16 November 2015 – Expansión
Mandate / The Socimi owns 775 branches that it acquired from the bank chaired by Ana Botín under a ‘sale and leaseback’ agreement.
Uro Property, the Socimi that owns one third of Santander’s branch network, is looking for new tenants. The company has engaged BNP Paribas Real Estate to sell or re-let 40 branches released by the entity chaired by Ana Botín.
The bank’s exit from these branches is a reflection of its strategy to gradually reduce its installed capacity – a strategy that the whole sector is undertaking – and forms part of the contract between the entity and Uro Property. Under this agreement, Santander may exit between 4 and 5 branches per year. That figure has been increased for 2015 following the refinancing carried out by the Socimi during the summer.
Uro is the successor company of Samos, which purchased 1,152 offices from Santander in 2007 under a sale & lease back arrangement for €2,040 million. The entity’s high debt level caused the creditor bank to capitalise come of its bonds in 2014, with Santander, Atisha (the former Sun Group), CaixaBank, Phoenix Life (formerly Pearl) and BNP taking over control.
At the time, the entity made a commitment to list on the stock exchange, which it did last March, debuting on the Alternative Investment Market (‘Mercado Alternativo Bursátil’ or MAB). It began life by listing at €100/per share and after distributing a dividend of €59/per share, closed trading on Friday at €57/share. Excluding the payment to its shareholders, the company’s share price has increased by 13% since its debut.
Uro sold 381 of the 1,152 branches it acquired initially to Axa Real Estate for around €300 million. They had a gross leasable surface area of 90,000 m2.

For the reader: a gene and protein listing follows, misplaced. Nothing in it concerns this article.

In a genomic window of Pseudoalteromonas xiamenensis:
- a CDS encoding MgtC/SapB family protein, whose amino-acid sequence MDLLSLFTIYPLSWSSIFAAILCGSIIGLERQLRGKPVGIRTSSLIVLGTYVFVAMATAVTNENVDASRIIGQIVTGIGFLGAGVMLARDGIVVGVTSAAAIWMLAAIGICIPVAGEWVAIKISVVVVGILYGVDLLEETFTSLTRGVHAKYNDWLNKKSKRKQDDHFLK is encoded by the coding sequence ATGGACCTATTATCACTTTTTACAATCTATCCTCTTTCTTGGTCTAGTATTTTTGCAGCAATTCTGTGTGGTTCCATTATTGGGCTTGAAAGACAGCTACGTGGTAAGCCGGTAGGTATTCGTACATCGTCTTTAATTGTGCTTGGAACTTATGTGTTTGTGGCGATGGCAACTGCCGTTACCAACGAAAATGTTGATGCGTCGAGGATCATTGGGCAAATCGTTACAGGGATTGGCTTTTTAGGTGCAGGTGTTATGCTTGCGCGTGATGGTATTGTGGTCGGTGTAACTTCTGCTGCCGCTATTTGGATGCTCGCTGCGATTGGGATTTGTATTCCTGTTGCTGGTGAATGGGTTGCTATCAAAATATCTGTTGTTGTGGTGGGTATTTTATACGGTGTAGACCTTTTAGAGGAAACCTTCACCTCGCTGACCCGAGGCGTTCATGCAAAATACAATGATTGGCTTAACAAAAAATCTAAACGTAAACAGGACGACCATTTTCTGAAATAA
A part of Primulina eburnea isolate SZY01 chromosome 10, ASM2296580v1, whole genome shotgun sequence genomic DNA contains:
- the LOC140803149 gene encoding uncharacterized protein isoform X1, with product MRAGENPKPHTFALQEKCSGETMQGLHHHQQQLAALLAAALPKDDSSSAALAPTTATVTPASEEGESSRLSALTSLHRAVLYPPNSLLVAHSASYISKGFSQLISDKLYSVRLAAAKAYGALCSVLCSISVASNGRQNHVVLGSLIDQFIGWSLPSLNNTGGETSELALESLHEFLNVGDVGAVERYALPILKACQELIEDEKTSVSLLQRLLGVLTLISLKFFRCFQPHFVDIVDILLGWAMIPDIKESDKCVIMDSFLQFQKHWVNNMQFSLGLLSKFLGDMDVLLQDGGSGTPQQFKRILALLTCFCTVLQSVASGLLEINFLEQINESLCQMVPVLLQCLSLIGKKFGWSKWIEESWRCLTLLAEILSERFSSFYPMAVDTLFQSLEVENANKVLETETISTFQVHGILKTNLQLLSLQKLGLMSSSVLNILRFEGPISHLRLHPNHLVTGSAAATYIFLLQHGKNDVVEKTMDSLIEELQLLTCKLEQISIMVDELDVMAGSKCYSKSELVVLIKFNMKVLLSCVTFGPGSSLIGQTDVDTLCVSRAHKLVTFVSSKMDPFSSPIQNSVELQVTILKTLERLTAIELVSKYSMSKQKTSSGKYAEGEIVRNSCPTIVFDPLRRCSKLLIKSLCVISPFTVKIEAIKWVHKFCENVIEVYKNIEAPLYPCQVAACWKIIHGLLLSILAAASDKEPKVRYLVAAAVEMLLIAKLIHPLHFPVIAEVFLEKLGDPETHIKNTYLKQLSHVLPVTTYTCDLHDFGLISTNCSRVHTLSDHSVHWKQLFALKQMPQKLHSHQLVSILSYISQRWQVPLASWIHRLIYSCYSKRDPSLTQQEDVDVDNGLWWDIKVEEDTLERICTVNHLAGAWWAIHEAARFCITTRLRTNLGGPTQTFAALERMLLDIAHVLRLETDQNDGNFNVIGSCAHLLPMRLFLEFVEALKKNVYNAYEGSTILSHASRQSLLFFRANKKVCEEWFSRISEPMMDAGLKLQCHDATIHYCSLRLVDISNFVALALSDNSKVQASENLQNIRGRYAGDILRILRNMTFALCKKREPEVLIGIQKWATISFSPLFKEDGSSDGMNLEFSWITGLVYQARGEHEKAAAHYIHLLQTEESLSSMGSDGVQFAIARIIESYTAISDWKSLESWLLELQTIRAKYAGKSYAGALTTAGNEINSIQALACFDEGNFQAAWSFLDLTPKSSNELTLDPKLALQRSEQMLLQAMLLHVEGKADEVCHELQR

Following that operation, Uro now owns around 775 branches, for which it receives annual rental income of just over €100 million.
Now that 40 branches have been released by Santander, Uro Property faces the challenge of looking for new business solutions for the first time. Its priority is to sell the branches one by one, maximising the price. Although by quantity, these branches represent 5% of the total portfolio, they are worth just €20 million, which represents just 1% of the €1,800 million appraisal value of the Socimi’s properties.
These 40 branches have a combined surface area of 9,500 m2 and 50% of them (by surface area) are located in Madrid and Barcelona, whilst the remaining 50% are distributed across the rest of Spain. The properties will be sold empty and may be converted into shops, service outlets or used for other commercial purposes.
In addition to the management of these properties, the other major challenge that Uro Property will face in the coming months is the possible renewal of its shareholder structure. The Socimi’s investors have pledged to continue as shareholders for one year after the company’s debut on the stock exchange; that period will expire in March. Subsequently, one or more of the original investors may exit the company, such as Atisha and Phoenix Life, or other entities. In addition to Santander, CaixaBank and BNP Paribas, other shareholders include Burlington, Société Générale and Stichting Z+S.
Another key milestone for the company in recent months was the refinancing of its debt, which it achieved through an income securitisation amounting to €1,345 million, with a term of between 22 and 24 years. Uro Property agreed a fixed interest rate of 3.348% with investors, whereby reducing its financing cost from 6%, including interest rate derivatives.
The company is led by Simon Blaxland as the CEO and is chaired by Carlos Martínez Campos, the former number one at Barclays in Spain.
Original story: Expansión (by J. Zuloaga)
Translation: Carmel Drake